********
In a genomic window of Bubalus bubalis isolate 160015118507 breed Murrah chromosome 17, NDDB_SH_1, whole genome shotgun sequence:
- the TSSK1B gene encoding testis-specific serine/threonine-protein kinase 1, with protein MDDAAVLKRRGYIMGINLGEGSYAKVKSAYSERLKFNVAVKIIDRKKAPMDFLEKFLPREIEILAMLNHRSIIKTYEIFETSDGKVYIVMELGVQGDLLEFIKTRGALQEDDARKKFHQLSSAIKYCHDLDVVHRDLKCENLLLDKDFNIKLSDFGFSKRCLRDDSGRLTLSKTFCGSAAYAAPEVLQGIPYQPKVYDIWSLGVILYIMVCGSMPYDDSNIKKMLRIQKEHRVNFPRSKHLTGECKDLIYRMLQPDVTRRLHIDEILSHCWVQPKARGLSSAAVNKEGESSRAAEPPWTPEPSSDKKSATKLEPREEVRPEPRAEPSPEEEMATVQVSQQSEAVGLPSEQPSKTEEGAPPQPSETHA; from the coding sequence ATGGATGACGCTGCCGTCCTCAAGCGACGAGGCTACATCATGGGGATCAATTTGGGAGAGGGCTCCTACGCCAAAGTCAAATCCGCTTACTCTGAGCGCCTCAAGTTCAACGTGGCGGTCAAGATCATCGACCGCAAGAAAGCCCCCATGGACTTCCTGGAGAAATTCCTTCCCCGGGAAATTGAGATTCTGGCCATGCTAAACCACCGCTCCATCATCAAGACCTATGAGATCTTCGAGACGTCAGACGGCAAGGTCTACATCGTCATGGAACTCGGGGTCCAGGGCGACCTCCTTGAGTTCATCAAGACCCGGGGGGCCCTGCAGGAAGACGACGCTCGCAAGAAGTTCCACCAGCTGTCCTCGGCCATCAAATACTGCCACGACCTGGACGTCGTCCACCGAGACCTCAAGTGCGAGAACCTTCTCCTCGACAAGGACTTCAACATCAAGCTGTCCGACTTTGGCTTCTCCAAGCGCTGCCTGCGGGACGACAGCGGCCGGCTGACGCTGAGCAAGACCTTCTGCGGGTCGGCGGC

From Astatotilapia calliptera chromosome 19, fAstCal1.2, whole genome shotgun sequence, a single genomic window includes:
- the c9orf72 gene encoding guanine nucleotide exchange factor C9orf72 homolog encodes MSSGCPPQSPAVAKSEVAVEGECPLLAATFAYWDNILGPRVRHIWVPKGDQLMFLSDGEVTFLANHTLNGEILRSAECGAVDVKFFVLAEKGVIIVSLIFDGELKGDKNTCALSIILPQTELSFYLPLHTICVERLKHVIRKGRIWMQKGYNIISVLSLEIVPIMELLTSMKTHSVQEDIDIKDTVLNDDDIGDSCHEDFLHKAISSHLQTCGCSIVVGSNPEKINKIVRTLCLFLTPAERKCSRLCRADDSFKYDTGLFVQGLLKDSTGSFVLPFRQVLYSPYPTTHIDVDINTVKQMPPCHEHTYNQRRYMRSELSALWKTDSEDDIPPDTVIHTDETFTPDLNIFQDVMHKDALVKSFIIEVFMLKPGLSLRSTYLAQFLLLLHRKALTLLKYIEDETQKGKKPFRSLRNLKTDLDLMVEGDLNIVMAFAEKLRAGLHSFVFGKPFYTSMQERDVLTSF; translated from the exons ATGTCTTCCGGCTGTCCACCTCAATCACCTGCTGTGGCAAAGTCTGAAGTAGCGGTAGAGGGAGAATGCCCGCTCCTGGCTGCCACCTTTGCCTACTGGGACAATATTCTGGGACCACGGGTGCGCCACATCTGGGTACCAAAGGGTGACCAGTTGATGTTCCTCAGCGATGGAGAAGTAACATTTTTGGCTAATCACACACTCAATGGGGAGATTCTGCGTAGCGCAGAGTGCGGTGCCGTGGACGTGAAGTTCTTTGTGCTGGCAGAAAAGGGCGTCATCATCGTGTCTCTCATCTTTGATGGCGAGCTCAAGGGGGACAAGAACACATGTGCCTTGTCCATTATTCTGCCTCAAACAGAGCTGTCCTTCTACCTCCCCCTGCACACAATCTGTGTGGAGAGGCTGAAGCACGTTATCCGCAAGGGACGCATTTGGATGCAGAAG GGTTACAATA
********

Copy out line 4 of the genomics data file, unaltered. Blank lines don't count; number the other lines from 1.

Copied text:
- the c9orf72 gene encoding guanine nucleotide exchange factor C9orf72 homolog encodes MSSGCPPQSPAVAKSEVAVEGECPLLAATFAYWDNILGPRVRHIWVPKGDQLMFLSDGEVTFLANHTLNGEILRSAECGAVDVKFFVLAEKGVIIVSLIFDGELKGDKNTCALSIILPQTELSFYLPLHTICVERLKHVIRKGRIWMQKGYNIISVLSLEIVPIMELLTSMKTHSVQEDIDIKDTVLNDDDIGDSCHEDFLHKAISSHLQTCGCSIVVGSNPEKINKIVRTLCLFLTPAERKCSRLCRADDSFKYDTGLFVQGLLKDSTGSFVLPFRQVLYSPYPTTHIDVDINTVKQMPPCHEHTYNQRRYMRSELSALWKTDSEDDIPPDTVIHTDETFTPDLNIFQDVMHKDALVKSFIIEVFMLKPGLSLRSTYLAQFLLLLHRKALTLLKYIEDETQKGKKPFRSLRNLKTDLDLMVEGDLNIVMAFAEKLRAGLHSFVFGKPFYTSMQERDVLTSF; translated from the exons ATGTCTTCCGGCTGTCCACCTCAATCACCTGCTGTGGCAAAGTCTGAAGTAGCGGTAGAGGGAGAATGCCCGCTCCTGGCTGCCACCTTTGCCTACTGGGACAATATTCTGGGACCACGGGTGCGCCACATCTGGGTACCAAAGGGTGACCAGTTGATGTTCCTCAGCGATGGAGAAGTAACATTTTTGGCTAATCACACACTCAATGGGGAGATTCTGCGTAGCGCAGAGTGCGGTGCCGTGGACGTGAAGTTCTTTGTGCTGGCAGAAAAGGGCGTCATCATCGTGTCTCTCATCTTTGATGGCGAGCTCAAGGGGGACAAGAACACATGTGCCTTGTCCATTATTCTGCCTCAAACAGAGCTGTCCTTCTACCTCCCCCTGCACACAATCTGTGTGGAGAGGCTGAAGCACGTTATCCGCAAGGGACGCATTTGGATGCAGAAG GGTTACAATA